But in all his scholarly career he has never shown any particular interest in the intellectual fore­bears of the American form of government. John Locke, Thomas Jefferson, James Madison, and Alexander Hamilton have never really enlisted his curiosity. If he had shown one-tenth of the in­terest in John Locke or James Madison that he has lavished on Frederick Engels or Lenin, Mr. Wilson might have realized that once you depart from the princi­ples of limited government and a tax system that treats every in­come dollar in the nation equally, you have no defenses, whether ethical or political or philosophi­cal, against a majority decision to do anything the majority wants with a minority’s upper bracket money.

In sum, what Mr. Wilson really wants is a government in Wash­ington consisting of people of his own tastes who will use their un­limited power to levy special taxes on the rich to support things that Mr. Wilson likes. In other words, let the country be run by man­darins for the sake of mandarins.

But suppose you aren’t a man­darin? I like good literature, too, but why should Yogi Berra or Sonny Liston or Joe Doakes be taxed at progressive rates to help provide me with a cheap set of James Fenimore Cooper? If Mr. Wilson can supply one good rea­son, I’ll be willing to say that his The Cold War and the Income Tax: A Protest is a logical hum­dinger in addition to being a nar­rative delight.

Mr. Wilson owes it to all of us to reflect upon his experience a bit longer. I’d like to see him lose himself for a few years in a study of the ideas that went into the making of the original American Constitution, which had to be changed by a monstrous type of amendment to permit the sort of taxation that did Mr. Wilson in.


GENERAL PHILOSOPHY by Elton Trueblood. (New York: Harper and Row, 1963. 370 pp. $6.00).

Reviewed by Edmund A. Opitz

The things we argue about, the matters which engage us in de­bate, get plenty of attention—but often at the expense of the things we take for granted. There are certain axioms, assumptions, or premises which most men in a given period merely accept with­out so much as a second thought. Not so the philosopher. Second thought is his business; he thinks, but he also reflects on the nature of the thinking process itself.

Nearly every man is a philoso­pher, of sorts. Man can hardly prevent a sense of wonder from breaking into his work-a-day world now and then, and occa­sionally he tries to figure out how things are related to each other and to the totality of things. A philosopher is one who does this kind of thinking systematically, and the philosophic enterprise has been going on since the days of the pre-Socratics, even earlier in places like India. It is not a closed shop enterprise, but to the unini­tiated it looks like a charmed cir­cle. First exposure in a college classroom does not "take," and to get it from an average textbook in philosophy is almost impossible. Philosophy is more caught than taught, and most teachers and most textbooks do not themselves have it. So, we are on our own. But we need guidance of some sort, for no individual can frame a philosophy from scratch—any more than he can make a pencil (as Leonard Read demonstrates).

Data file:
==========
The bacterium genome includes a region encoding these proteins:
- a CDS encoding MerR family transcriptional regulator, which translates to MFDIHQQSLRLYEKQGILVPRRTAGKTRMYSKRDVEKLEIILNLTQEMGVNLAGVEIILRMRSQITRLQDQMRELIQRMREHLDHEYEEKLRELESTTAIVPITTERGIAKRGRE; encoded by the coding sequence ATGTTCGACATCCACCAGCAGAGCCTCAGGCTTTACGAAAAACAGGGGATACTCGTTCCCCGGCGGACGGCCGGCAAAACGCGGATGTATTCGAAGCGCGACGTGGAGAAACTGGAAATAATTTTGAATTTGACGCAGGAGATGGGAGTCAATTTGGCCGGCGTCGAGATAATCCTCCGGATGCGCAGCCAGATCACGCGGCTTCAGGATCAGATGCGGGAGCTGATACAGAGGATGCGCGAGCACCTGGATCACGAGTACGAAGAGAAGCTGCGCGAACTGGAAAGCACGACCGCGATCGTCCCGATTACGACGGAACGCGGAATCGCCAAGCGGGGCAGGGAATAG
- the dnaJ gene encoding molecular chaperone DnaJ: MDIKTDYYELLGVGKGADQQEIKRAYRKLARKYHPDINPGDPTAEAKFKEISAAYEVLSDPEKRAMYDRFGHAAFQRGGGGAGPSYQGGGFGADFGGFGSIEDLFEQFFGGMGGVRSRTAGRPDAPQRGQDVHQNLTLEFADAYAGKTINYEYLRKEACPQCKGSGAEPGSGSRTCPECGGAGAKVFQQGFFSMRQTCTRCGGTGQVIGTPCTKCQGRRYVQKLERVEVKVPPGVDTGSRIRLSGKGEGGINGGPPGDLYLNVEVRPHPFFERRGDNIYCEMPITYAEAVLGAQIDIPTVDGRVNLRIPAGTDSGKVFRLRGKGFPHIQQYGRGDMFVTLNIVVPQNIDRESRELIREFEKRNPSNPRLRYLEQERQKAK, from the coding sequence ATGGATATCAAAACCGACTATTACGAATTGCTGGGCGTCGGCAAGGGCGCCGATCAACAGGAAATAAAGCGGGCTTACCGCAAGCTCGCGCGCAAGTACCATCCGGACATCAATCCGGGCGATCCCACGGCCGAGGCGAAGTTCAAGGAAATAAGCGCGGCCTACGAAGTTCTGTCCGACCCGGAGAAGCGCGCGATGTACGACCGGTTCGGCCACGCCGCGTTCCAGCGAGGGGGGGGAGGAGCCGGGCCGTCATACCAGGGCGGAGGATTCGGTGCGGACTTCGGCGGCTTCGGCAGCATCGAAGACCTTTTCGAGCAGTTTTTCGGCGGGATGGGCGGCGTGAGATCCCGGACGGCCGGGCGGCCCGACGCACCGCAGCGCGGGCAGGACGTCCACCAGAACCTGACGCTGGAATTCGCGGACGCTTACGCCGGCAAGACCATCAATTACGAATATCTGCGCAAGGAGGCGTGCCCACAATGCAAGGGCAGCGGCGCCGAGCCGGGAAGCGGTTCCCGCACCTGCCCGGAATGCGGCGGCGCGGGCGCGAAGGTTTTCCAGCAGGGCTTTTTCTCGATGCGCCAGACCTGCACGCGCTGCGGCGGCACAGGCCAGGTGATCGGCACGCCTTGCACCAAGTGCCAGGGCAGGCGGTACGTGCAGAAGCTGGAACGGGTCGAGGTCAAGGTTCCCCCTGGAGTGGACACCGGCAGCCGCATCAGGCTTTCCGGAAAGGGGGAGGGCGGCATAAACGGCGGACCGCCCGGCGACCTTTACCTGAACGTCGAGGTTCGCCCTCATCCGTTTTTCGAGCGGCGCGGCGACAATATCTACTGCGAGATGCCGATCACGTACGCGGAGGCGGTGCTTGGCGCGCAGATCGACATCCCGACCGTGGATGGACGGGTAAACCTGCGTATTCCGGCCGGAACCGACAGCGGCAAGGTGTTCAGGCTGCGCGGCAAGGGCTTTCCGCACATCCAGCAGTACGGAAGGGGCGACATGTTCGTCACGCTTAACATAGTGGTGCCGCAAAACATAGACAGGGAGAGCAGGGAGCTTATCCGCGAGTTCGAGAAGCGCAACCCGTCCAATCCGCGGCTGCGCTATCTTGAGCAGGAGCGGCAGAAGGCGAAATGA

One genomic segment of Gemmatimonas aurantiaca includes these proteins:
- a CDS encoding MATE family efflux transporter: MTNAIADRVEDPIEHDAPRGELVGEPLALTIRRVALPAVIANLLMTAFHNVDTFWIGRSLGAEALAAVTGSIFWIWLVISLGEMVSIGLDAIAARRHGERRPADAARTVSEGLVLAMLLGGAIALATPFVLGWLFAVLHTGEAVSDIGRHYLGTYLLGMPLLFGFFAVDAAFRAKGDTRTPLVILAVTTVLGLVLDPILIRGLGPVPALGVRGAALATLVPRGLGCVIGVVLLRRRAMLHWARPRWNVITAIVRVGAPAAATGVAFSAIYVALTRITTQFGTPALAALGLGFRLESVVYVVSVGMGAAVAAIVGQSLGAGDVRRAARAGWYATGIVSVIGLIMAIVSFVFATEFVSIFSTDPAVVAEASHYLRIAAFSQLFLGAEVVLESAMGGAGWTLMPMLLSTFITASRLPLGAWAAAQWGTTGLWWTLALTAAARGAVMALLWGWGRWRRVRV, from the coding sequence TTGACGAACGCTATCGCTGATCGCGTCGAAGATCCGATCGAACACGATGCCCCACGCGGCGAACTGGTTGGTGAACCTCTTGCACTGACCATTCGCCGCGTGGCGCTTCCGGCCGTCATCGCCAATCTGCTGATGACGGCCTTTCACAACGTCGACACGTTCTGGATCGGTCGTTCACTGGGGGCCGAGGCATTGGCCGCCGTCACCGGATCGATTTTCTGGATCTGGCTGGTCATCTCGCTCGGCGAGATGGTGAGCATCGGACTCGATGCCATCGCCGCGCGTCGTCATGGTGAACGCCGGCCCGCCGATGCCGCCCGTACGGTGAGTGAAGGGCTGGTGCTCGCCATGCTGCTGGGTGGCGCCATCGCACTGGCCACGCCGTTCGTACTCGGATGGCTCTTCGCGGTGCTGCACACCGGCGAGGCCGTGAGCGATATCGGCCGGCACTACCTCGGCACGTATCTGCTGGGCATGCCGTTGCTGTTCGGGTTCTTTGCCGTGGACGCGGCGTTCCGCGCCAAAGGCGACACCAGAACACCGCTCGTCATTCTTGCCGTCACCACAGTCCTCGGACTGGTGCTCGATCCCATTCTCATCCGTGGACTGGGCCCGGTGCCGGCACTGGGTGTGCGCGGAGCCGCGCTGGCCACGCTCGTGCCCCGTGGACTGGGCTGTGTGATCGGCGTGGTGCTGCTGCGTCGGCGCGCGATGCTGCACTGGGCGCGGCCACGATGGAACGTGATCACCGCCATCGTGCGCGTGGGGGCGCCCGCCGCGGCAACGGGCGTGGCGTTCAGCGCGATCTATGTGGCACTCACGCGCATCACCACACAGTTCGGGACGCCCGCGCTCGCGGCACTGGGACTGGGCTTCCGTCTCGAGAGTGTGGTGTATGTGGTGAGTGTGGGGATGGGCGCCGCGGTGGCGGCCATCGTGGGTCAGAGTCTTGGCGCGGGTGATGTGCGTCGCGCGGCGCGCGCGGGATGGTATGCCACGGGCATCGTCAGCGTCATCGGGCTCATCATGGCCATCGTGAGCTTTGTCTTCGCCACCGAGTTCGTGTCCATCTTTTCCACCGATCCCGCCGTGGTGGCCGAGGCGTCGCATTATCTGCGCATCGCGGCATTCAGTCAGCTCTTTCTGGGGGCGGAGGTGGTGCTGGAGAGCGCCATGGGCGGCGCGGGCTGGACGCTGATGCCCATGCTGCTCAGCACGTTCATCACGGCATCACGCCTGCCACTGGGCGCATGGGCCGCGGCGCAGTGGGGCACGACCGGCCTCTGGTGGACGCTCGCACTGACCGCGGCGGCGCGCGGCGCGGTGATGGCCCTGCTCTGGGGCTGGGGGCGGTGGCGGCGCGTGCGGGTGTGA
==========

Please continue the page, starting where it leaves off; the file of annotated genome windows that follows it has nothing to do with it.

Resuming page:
For years I have recommended Guide to Philosophy, by the late C.E.M. Joad, as the only worth­while introduction I knew. This is still recommended, and it is avail­able in paper (Dover, T297, 597 pp. $2). But an even better introduc­tion is now at hand, General Phi­losophy by Elton Trueblood. This is designed as a college text by a sound thinker who can really write. In good textbook fashion, each chapter is a progression on what precedes it, whereas Joad writes a series of essays on the various problems and schools of philosophy. Actually, the two books supplement each other beau­tifully. In fourteen chapters True blood introduces us to most of the major concerns of philosophy, and to a number of philosophers. His chapter 13, "Society," is inade­quate, but this will not bother readers who know Mises and Hayek.

Elton Trueblood, a professor of philosophy at Earlham College, has written a number of thought­ful little books for the general public, as well as one previous textbook, Philosophy of Religion (New York: Harper, 1957, 324 pp. $5). This is a most helpful book to put into the hands of a college student, and it is good reading for any thoughtful adult.

These three books introduce the reader to the whole field of philos­ophy, after which he might liketo venture more deeply into two specific branches of the subject, logic and ethics. L. Susan Steb­bing’s A Modern Introduction to Logic appeared in 1931 and has since become one of the standard texts in the field. It is now avail­able in paper (Harper Torchbooks, TB538, 525 pp. $2.75). The Moral Life and the Ethical Life by Eliseo Vivas is not a textbook; it is a brilliant defense of values. A pa­perback edition has just appeared (Regnery Gateway Edition 6082, 320 pp. $1.95). And finally, for the commuter, an easy-to-read survey which can be picked up at your drugstore or newsstand for half a dollar: Joad’s Philosophy (Fawcett Premier, D154, 192 pp. 50¢).